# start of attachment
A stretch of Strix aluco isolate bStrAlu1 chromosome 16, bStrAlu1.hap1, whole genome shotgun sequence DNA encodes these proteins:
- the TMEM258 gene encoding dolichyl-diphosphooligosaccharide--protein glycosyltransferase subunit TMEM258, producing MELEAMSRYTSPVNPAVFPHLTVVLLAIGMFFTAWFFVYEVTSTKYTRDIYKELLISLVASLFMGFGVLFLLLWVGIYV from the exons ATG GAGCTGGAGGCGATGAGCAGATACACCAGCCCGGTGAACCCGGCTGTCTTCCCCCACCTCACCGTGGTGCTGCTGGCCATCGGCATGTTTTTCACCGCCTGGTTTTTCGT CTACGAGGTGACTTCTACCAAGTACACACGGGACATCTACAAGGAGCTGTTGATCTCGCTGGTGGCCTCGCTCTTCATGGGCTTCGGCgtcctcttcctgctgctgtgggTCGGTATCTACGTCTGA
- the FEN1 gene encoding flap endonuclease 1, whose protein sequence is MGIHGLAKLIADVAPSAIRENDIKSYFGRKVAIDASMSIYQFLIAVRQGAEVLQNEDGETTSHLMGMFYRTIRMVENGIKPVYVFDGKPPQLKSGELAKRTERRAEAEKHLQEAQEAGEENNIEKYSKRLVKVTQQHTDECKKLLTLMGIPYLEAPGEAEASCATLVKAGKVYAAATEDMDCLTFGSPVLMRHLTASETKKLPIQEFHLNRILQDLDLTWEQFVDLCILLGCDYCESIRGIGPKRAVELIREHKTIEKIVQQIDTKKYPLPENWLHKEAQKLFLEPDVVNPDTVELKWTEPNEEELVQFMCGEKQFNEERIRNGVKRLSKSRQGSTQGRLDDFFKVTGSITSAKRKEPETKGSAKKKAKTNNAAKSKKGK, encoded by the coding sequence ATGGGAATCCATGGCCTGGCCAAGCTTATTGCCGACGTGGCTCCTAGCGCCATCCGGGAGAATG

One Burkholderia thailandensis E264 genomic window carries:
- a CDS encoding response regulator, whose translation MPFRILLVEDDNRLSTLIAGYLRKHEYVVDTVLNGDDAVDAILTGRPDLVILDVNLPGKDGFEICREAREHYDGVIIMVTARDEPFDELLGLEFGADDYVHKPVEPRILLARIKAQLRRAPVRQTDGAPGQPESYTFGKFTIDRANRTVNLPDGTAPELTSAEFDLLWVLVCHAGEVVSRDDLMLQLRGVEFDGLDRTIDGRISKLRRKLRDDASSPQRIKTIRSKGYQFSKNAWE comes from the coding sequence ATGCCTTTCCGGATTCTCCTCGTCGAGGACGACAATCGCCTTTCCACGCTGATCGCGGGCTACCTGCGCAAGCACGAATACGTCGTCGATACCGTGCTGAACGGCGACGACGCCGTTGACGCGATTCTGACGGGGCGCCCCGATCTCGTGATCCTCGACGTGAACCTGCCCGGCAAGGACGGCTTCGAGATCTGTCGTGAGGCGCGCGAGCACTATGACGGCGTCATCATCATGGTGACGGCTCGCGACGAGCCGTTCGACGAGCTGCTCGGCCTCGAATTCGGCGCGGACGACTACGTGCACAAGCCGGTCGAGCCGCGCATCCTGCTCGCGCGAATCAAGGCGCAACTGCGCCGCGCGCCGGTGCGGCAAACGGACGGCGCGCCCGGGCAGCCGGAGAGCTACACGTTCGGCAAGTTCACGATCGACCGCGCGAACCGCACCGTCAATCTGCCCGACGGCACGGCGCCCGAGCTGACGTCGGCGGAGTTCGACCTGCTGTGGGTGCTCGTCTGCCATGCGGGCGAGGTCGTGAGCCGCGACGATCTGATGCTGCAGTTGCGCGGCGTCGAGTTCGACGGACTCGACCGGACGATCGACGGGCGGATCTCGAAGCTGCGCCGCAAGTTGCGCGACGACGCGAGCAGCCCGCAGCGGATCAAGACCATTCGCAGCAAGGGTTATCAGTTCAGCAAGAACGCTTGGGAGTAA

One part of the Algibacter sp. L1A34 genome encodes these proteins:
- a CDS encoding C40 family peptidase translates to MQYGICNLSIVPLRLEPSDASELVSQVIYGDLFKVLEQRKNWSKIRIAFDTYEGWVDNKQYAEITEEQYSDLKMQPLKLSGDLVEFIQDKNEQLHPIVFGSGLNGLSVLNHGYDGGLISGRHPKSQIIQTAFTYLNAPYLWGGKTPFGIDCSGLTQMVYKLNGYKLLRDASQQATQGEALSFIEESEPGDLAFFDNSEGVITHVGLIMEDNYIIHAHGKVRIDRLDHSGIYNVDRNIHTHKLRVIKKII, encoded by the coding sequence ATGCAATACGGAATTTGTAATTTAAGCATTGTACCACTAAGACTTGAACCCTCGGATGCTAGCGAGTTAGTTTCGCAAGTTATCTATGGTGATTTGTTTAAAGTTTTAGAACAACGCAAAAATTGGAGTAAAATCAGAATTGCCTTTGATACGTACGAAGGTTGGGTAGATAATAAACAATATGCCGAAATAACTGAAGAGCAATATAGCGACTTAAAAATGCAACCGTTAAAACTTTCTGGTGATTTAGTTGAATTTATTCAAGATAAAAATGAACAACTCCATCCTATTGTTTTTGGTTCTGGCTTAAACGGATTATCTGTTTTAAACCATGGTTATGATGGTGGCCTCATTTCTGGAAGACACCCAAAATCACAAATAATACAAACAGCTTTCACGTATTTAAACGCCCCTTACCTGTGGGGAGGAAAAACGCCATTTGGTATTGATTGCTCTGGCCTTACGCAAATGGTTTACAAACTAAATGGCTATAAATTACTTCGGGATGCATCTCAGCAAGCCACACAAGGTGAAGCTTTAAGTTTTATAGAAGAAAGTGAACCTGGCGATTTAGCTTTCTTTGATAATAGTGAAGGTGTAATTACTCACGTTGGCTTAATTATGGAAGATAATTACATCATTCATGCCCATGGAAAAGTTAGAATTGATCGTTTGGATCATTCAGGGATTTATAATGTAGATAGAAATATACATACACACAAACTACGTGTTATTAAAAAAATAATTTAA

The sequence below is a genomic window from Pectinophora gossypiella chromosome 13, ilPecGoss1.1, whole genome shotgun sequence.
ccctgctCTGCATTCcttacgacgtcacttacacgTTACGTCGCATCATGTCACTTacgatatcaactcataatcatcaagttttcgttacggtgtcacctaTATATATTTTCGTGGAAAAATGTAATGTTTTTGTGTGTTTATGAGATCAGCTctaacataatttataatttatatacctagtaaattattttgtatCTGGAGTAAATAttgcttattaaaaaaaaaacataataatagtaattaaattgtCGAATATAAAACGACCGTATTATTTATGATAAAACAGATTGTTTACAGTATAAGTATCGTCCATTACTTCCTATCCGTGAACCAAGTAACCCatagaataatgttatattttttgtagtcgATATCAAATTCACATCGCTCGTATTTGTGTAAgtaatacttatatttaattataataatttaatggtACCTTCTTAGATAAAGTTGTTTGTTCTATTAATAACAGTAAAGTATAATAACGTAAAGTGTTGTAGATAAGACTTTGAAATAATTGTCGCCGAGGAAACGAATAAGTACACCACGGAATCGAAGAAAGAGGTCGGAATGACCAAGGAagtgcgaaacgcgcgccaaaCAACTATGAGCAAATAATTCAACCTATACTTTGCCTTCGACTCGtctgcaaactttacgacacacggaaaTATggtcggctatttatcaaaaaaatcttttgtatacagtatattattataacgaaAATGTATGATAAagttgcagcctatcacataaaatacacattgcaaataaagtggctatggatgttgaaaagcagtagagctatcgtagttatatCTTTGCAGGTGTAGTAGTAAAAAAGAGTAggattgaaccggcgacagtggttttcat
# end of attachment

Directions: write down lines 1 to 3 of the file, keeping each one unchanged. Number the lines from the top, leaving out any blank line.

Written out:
A stretch of Strix aluco isolate bStrAlu1 chromosome 16, bStrAlu1.hap1, whole genome shotgun sequence DNA encodes these proteins:
- the TMEM258 gene encoding dolichyl-diphosphooligosaccharide--protein glycosyltransferase subunit TMEM258, producing MELEAMSRYTSPVNPAVFPHLTVVLLAIGMFFTAWFFVYEVTSTKYTRDIYKELLISLVASLFMGFGVLFLLLWVGIYV from the exons ATG GAGCTGGAGGCGATGAGCAGATACACCAGCCCGGTGAACCCGGCTGTCTTCCCCCACCTCACCGTGGTGCTGCTGGCCATCGGCATGTTTTTCACCGCCTGGTTTTTCGT CTACGAGGTGACTTCTACCAAGTACACACGGGACATCTACAAGGAGCTGTTGATCTCGCTGGTGGCCTCGCTCTTCATGGGCTTCGGCgtcctcttcctgctgctgtgggTCGGTATCTACGTCTGA
- the FEN1 gene encoding flap endonuclease 1, whose protein sequence is MGIHGLAKLIADVAPSAIRENDIKSYFGRKVAIDASMSIYQFLIAVRQGAEVLQNEDGETTSHLMGMFYRTIRMVENGIKPVYVFDGKPPQLKSGELAKRTERRAEAEKHLQEAQEAGEENNIEKYSKRLVKVTQQHTDECKKLLTLMGIPYLEAPGEAEASCATLVKAGKVYAAATEDMDCLTFGSPVLMRHLTASETKKLPIQEFHLNRILQDLDLTWEQFVDLCILLGCDYCESIRGIGPKRAVELIREHKTIEKIVQQIDTKKYPLPENWLHKEAQKLFLEPDVVNPDTVELKWTEPNEEELVQFMCGEKQFNEERIRNGVKRLSKSRQGSTQGRLDDFFKVTGSITSAKRKEPETKGSAKKKAKTNNAAKSKKGK, encoded by the coding sequence ATGGGAATCCATGGCCTGGCCAAGCTTATTGCCGACGTGGCTCCTAGCGCCATCCGGGAGAATG